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Down Your Way

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Sarah Ormes visits a public library in Huyton, Liverpool, England.

Knowsley Library Learning Resource Centre, Knowsley Library, visited by Sarah Ormes, is a light and airy building which still smells of fresh paint and new carpets. Just six months old, the £2.5 million building is situated in the centre of Knowsley, in the Merseyside Metropolitan Borough of the same name. It was built when the previous library building was sold to make way for a supermarket car park extension. The finance for the Learning Resource Centre came through an imaginative combination of internal funding and a mix of Capital Challenge and Urban money and the European Union's Single Regeneration Budget (SRB).{photo of Learning Resource Centre} Additional funding for the new building came from internal sources and also from the sale of the old library. Users have benefited not only from easier parking but also from a new library which probably offers among the most extensive range of free public IT services in any public library in the country.

Although many academic libraries are now familiar with being Learning Resource Centres and hosting banks of computers, public libraries are just beginning to develop such services. Knowsley Library, having moved well beyond the basic stage and developed its own Learning Resource Centre, is generating a lot of interest amongst users and librarians. Knowsley's Learning Resource Centre is on the first floor of the library. It has 40 PCs and is usually staffed by 3 or 4 full time learning resource coordinators. One of these coordinators, Anna Forsyth, explained that the centre is open whenever the library is open and is always staffed. The learning resource coordinators are on hand to provide help, advice and encouragement to the centre's users. All the PCs are equipped with standard Microsoft Office software and have access to over 40 networked CD-ROMs (with another 200 due to come online in the near future). Twenty of the PCs also have full Internet access via a high speed network connection. Filtering software designed to prevent people viewing pornography has been installed on the main server.

In its first six months the Centre has proved to be very successful with an average monthly use of over 3000. The Internet workstations in particular are extremely popular and always heavily used. The Centre's users include children in the library's homework club, people who have retired and even mothers keeping in e-mail contact with children away at university. Although there are no separate statistics, use is also made of the facility by students from local colleges and universities, usually for word processing, with research being both book and Internet based.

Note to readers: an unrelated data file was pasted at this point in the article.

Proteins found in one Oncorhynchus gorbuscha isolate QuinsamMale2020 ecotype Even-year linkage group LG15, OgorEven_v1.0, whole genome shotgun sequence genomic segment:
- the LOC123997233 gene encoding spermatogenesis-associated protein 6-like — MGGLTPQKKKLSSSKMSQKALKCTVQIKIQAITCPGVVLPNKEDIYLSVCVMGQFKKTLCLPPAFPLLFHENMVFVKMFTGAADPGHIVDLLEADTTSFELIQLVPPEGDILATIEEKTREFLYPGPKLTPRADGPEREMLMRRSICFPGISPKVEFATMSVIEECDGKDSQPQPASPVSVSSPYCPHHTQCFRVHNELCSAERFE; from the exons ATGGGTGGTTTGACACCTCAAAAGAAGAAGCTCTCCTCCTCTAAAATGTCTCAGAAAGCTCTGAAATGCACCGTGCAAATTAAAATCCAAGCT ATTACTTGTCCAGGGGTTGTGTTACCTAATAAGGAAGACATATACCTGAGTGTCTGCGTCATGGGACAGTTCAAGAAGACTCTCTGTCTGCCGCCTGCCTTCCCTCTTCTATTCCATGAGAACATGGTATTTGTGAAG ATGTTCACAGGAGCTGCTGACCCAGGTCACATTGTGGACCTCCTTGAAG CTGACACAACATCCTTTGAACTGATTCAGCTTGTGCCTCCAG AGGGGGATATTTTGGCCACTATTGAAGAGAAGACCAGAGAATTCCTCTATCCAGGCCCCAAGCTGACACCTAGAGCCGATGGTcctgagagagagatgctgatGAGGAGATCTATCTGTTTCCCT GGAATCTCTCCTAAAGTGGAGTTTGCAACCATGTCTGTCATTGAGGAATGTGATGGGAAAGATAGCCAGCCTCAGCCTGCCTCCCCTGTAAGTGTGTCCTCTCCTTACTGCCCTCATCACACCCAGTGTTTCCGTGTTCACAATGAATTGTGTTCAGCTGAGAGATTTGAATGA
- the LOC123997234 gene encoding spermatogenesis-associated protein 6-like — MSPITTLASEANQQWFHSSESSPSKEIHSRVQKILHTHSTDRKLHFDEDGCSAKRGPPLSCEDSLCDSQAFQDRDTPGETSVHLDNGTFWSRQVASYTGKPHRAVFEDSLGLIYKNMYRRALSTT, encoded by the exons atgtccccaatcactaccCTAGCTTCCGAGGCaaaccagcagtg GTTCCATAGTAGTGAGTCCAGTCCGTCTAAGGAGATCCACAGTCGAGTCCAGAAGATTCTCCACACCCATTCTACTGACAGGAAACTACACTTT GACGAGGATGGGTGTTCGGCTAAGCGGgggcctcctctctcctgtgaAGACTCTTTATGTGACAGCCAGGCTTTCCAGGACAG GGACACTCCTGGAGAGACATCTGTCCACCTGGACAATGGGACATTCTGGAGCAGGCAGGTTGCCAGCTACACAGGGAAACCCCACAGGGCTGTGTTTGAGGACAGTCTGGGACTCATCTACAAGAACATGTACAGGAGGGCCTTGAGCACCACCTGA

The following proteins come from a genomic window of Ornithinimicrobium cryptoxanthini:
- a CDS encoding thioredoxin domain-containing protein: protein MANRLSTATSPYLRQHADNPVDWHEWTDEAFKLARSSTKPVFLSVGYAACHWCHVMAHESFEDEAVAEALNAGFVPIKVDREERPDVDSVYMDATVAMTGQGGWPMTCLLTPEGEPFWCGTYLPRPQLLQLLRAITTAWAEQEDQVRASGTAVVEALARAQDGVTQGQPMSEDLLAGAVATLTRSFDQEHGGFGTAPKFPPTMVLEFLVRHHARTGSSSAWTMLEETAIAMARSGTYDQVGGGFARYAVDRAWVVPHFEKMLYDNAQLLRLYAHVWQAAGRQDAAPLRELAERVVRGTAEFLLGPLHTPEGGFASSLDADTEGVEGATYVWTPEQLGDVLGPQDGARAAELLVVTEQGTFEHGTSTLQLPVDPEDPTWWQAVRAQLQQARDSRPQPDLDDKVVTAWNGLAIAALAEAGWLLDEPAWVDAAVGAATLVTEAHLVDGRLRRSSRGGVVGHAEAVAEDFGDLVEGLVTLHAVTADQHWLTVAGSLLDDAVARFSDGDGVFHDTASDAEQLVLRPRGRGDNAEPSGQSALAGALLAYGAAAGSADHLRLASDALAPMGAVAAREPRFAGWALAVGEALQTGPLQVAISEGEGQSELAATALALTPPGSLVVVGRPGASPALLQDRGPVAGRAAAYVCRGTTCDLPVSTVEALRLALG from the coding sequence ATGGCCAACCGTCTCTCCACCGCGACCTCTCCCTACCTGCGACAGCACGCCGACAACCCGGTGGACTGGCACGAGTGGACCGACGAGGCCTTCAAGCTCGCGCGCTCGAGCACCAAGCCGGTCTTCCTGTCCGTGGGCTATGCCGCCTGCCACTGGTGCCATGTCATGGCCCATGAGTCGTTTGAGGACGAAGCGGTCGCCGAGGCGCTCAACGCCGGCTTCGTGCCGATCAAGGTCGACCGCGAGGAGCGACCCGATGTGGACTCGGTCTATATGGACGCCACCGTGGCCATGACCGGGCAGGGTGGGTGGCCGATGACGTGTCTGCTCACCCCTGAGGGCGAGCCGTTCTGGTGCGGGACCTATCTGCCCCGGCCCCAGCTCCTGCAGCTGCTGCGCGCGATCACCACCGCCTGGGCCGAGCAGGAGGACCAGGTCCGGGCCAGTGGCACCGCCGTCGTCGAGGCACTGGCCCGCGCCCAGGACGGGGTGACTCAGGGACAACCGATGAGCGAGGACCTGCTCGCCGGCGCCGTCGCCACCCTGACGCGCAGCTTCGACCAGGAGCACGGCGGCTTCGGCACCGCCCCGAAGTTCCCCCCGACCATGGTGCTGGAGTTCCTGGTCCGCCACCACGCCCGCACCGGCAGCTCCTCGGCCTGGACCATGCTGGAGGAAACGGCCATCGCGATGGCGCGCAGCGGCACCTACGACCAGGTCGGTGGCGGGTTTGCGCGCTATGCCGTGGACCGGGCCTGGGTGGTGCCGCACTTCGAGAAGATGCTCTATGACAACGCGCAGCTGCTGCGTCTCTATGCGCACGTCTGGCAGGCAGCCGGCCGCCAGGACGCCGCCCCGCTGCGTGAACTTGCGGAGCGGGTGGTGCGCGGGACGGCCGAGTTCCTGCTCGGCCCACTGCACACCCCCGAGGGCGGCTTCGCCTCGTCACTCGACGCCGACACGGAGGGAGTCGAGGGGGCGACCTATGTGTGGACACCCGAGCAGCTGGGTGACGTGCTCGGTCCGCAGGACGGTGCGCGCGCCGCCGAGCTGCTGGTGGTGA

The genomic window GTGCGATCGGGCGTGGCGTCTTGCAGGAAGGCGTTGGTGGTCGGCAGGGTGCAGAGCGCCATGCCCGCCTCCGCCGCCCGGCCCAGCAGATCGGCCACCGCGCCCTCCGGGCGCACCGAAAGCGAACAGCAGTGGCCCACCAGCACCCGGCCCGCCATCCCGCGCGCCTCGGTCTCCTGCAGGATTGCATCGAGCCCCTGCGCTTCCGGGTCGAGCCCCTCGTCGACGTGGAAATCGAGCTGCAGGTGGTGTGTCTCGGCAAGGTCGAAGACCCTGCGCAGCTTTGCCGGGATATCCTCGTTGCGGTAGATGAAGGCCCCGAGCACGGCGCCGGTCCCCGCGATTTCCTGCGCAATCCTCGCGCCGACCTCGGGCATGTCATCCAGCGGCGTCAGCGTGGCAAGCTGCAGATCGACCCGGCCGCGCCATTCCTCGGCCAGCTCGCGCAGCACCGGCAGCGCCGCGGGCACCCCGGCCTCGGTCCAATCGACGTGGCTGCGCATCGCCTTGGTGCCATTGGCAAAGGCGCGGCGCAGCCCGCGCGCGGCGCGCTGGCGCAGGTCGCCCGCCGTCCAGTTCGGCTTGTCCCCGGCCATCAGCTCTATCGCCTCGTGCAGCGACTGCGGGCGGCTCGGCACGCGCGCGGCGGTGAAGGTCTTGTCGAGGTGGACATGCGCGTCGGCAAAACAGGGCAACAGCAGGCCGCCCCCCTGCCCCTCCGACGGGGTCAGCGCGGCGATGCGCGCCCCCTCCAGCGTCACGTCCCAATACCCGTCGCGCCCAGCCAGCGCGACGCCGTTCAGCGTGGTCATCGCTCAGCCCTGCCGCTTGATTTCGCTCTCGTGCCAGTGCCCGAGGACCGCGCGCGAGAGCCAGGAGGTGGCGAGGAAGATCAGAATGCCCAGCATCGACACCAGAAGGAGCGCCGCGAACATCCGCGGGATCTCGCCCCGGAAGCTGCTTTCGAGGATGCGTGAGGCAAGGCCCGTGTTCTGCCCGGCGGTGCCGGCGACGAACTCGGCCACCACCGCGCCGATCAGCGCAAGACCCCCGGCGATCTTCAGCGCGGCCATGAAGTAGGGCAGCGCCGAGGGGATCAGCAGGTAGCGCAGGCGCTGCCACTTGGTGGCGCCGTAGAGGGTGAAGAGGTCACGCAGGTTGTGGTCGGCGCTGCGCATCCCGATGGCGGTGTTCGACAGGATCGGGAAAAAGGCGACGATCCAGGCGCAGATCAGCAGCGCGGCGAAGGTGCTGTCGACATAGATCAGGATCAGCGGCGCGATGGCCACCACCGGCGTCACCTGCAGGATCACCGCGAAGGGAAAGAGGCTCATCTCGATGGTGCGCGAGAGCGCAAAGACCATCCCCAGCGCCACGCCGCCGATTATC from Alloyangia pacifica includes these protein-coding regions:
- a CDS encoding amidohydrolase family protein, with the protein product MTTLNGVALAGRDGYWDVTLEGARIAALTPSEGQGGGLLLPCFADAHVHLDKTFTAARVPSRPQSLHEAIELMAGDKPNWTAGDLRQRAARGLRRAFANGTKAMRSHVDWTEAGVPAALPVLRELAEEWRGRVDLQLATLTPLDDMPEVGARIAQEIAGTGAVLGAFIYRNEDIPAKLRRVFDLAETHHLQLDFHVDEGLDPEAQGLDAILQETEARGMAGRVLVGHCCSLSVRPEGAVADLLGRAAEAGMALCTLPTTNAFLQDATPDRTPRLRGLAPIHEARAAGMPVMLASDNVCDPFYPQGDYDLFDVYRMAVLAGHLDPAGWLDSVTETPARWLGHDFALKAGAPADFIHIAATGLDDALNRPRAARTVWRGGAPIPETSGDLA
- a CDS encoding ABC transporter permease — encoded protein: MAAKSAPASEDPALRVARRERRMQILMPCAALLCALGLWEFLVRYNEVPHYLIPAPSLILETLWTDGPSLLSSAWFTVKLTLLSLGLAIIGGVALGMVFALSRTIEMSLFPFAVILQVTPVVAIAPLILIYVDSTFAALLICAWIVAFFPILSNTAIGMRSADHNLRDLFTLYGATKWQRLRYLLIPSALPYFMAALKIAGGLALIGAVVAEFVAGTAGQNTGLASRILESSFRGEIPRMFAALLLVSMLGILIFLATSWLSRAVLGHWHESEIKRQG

The Centre has also had an impact on the lives of some of its users in other ways. A number of promotional days were organised in the local Job Centre and people were encouraged to come to the library to learn new skills and try searching for work on the Internet. Web pages linked to relevant job information such as The Guardian recruitment pages were also developed. Staff in the Centre then helped work seekers to use these resources and to produce CVs and letters of application. In this area the Centre sees its role as essentially supportive - helping beginners to overcome their distrust of IT, helping users make a start on computer based learning packages and keyboard skills, and enabling users to share experience with each other.

A series of specially designed tasks and worksheets are used to introduce basic IT skills. Later this year it is hoped that the learning achieved by adults in this way will be accredited through the Open College Network. A similar approach is adopted to the preparation of CVs for job seekers. "We often need to give a lot of support but do draw the line at producing them for customers. Often people recognise their skills shortage and return to improve them" said Nick Chandler, Learning Resource Manager. Staff appointed to work in the Centre are all prepared to work in this way, and some of them have teaching qualifications, although as Nick said "Teaching gives the impression of formal courses, and we don't offer that at the moment, but we do give adults and children a lot of support in using the facilities." The intention is that staff involved in these activities will be offered an Open Learning Tutor Award comprised of a package of TDLB units. Knowsley Libraries Service wants to develop these services rather than just become a place for surfing the Internet.

There is a firm belief that part of the library's future role must be to support the development of IT skills. The short term development plans focus on the accreditation of learning and the introduction of video conferencing and swipe card technology. The other priority is the development of an effective network linking schools, council departments and library service points. All this will of course depend on money, and Nick Chandler's response to the funding question was upbeat. "I don't know where it will come from, but we have invested very heavily in the Centre, it has won national recognition and is seen as a flagship within the authority, so I believe the political will is there to maintain funding."

Author Details

Sarah Ormes
Public Libraries Officer,Officer, UKOLN
Email: lisslo@ukoln.ac.uk
Tel: 01225 826711

Date published: 
19 July 1998

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How to cite this article

Sarah Ormes. "Down Your Way". July 1998, Ariadne Issue 16 http://www.ariadne.ac.uk/issue16/down-your-way/


article | by Dr. Radut